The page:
We seek to hire two Postdoctoral Fellows in the field of microbial ecology and biogeochemistry. For both, research will use theory and mathematical modeling as tools to understand how microbial ecological interactions drive global-scale marine nutrient cycling. One position will focus on aspects of the marine nitrogen cycle, with research aiming to understand how nitrogen-cycling microorganisms may provide feedbacks to current changes in the climate system. Specific project focuses are flexible, and may include, for example, the ecology and biogeochemical impacts of aerobic and anaerobic metabolisms in anoxic marine zones or the global-scale ecology of nitrification in relation to the carbon cycle. A second position will focus on the diverse communities of microorganisms that consume nonliving organic matter, with research aiming to understand how microheterotrophic ecological interactions give rise to observed community composition patterns and carbon cycling at large scales. Specific project focuses may include the factors maintaining the diversity of free-living microheterotrophic functional types or the controls on the spectrum of organic carbon turnover rates. Fellows will collaboratively design and conduct cutting-edge research, publish results in peer-reviewed journals, and present results at scientific conferences.

Applicants should have a Ph.D. or equivalent by the start of the appointment in the natural sciences and/or mathematics. We seek candidates with experience in scientific programming and numerical modeling. Though a background in oceanography, biogeochemistry, ecology, or microbiology is helpful, all applicants with excellent critical thinking and quantitative analysis skills, excellent oral and written communication skills, and demonstrated ability to drive projects forward in a timely manner will be considered. Additionally, we seek candidates who will work to increase the representation of historically underrepresented groups in the geosciences.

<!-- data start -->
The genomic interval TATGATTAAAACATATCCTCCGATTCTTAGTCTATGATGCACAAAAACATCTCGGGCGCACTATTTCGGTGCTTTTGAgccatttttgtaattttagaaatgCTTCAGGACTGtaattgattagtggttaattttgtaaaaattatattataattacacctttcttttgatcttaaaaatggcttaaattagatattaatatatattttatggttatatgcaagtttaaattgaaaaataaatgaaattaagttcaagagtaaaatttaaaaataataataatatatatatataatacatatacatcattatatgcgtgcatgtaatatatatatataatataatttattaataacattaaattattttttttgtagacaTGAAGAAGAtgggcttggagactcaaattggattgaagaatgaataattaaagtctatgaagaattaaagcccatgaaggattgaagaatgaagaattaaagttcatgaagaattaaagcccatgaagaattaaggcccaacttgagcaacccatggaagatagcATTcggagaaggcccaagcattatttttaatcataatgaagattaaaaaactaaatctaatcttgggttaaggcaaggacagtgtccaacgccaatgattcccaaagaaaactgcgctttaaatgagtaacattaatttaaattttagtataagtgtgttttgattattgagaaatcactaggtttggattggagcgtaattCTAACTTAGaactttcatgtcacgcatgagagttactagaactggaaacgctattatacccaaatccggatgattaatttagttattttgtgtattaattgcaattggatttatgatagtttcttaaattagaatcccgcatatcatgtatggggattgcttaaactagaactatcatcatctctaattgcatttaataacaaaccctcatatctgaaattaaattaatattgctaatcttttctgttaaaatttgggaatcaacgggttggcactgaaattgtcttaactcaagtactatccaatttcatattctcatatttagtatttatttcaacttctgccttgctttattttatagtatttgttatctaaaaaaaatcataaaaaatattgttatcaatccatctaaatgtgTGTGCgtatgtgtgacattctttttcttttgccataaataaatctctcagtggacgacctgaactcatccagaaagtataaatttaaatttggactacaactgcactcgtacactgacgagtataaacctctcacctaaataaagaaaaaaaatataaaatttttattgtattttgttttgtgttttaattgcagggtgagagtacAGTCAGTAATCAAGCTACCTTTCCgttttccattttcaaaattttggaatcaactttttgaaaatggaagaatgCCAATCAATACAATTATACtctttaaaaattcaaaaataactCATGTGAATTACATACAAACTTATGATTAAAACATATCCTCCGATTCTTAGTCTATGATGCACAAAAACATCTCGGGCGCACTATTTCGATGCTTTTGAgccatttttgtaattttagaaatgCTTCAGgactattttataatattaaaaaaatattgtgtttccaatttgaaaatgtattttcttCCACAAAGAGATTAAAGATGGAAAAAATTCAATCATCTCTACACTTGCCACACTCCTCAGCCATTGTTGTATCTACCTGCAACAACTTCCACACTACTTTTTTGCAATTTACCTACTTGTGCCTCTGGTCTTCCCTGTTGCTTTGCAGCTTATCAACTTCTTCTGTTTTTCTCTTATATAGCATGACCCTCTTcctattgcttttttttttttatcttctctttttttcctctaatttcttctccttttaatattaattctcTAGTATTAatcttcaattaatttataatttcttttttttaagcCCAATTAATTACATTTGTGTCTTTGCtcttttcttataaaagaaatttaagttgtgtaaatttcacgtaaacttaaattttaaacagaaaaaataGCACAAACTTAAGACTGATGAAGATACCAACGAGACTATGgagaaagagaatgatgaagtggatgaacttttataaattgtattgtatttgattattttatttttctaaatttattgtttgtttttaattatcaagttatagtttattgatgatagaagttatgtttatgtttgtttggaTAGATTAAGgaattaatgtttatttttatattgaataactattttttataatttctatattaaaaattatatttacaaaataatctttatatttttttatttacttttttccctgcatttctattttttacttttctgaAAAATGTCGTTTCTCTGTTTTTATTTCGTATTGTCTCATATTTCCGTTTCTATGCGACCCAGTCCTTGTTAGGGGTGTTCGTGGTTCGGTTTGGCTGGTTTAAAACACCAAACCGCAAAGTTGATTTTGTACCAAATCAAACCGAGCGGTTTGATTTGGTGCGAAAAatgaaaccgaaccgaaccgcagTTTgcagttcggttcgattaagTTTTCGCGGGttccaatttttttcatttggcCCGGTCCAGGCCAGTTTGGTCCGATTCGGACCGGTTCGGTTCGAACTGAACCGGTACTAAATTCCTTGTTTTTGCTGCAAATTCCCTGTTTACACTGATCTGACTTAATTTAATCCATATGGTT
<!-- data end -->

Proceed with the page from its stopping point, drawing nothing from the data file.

Fellows will join the Department of Global Ecology (DGE) https://dge.carnegiescience.edu/ at the Stanford University campus of the Carnegie Institution for Science. Fellows will work primarily under the guidance of Dr. Emily Zakem https://ezakem.scripts.mit.edu/emilyzakem/, with opportunities to collaborate with other researchers at DGE, Stanford University, and beyond. Founded in 2002, scientists at DGE conduct basic and applied research into the interactions among the Earth?s ecosystems and people. The Carnegie Institution has a commitment to scientific excellence and diversity; we strongly encourage applications from candidates who will enrich and foster a culturally diverse and inclusive environment.

The start dates for the positions are flexible, and review of applicants will be ongoing until the positions are filled. Initial appointments are for one year, with possible renewal. Carnegie offers competitive salary and comprehensive benefits. In addition, a budget is available to partially reimburse relocation expenses for successful candidates and their immediate families. Applications consist of a CV, a one-page statement of research interests, and contact information for three references submitted through DGE’s application portal https://jobs.carnegiescience.edu/jobs/ (position #1 https://jobs.carnegiescience.edu/jobs/postdoctoral-opportunity-microbial-ecological-modeling-of-the-marine-nitrogen-cycle/ and position #2 https://jobs.carnegiescience.edu/jobs/postdoctoral-opportunity-ecological-modeling-of-marine-microheterotrophic-communities/). Please contact Emily Zakem (ezakem@carnegiescience. ezakem@carnegiescience.eduedu ezakem@carnegiescience.edu) with any questions about the positions.

Carnegie is an equal-opportunity employer and does not discriminate based on race, religion, color, national origin, sex, gender identity, sexual orientation, age, veteran status, disability, or any other status protected by the law.